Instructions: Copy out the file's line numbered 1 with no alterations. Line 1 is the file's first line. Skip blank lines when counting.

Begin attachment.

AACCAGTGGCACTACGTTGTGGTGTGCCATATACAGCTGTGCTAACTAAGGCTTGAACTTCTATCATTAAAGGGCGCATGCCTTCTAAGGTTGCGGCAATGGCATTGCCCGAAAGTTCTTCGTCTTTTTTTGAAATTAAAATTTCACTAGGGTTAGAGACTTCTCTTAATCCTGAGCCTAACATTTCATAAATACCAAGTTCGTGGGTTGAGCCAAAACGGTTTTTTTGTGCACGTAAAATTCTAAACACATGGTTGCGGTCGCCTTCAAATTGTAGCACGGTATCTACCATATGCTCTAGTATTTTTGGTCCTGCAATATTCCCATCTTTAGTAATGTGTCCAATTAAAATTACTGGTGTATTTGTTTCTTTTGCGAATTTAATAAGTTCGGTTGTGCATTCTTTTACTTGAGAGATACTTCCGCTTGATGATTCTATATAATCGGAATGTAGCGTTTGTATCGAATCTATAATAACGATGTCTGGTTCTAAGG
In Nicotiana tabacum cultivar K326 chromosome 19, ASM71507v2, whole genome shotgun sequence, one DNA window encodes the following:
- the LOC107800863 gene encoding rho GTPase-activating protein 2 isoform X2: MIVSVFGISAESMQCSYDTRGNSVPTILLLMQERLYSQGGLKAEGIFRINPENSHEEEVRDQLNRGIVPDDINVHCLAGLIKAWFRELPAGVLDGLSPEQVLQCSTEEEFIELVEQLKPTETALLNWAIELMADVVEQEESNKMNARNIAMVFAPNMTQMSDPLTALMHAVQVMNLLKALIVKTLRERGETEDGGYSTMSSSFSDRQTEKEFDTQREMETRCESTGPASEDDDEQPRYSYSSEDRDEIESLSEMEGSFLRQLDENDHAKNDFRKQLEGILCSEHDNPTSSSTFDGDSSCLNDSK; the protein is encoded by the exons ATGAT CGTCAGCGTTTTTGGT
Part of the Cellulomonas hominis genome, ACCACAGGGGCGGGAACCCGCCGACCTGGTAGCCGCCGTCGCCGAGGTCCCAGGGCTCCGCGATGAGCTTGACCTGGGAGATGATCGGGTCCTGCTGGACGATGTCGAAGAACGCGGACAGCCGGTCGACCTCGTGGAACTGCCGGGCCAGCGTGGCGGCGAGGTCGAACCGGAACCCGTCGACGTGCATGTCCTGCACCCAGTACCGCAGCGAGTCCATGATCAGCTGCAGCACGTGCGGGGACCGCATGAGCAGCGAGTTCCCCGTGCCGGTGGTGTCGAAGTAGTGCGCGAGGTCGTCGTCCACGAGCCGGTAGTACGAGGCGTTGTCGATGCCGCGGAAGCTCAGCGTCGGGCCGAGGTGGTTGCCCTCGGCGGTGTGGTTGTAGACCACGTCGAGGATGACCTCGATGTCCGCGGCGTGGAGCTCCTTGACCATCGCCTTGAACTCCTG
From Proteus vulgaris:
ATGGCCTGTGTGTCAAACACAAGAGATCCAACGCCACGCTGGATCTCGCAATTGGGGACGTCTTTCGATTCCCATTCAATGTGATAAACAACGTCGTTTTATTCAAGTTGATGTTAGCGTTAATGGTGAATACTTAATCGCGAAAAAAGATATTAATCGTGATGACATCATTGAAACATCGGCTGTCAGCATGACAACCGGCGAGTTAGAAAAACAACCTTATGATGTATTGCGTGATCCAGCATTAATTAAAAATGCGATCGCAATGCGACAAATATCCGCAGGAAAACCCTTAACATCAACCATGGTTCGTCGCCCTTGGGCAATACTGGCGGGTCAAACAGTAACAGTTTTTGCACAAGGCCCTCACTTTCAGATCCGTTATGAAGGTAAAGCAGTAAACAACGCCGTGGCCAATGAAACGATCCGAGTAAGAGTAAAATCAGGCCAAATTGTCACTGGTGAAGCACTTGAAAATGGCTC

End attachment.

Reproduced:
AACCAGTGGCACTACGTTGTGGTGTGCCATATACAGCTGTGCTAACTAAGGCTTGAACTTCTATCATTAAAGGGCGCATGCCTTCTAAGGTTGCGGCAATGGCATTGCCCGAAAGTTCTTCGTCTTTTTTTGAAATTAAAATTTCACTAGGGTTAGAGACTTCTCTTAATCCTGAGCCTAACATTTCATAAATACCAAGTTCGTGGGTTGAGCCAAAACGGTTTTTTTGTGCACGTAAAATTCTAAACACATGGTTGCGGTCGCCTTCAAATTGTAGCACGGTATCTACCATATGCTCTAGTATTTTTGGTCCTGCAATATTCCCATCTTTAGTAATGTGTCCAATTAAAATTACTGGTGTATTTGTTTCTTTTGCGAATTTAATAAGTTCGGTTGTGCATTCTTTTACTTGAGAGATACTTCCGCTTGATGATTCTATATAATCGGAATGTAGCGTTTGTATCGAATCTATAATAACGATGTCTGGTTCTAAGG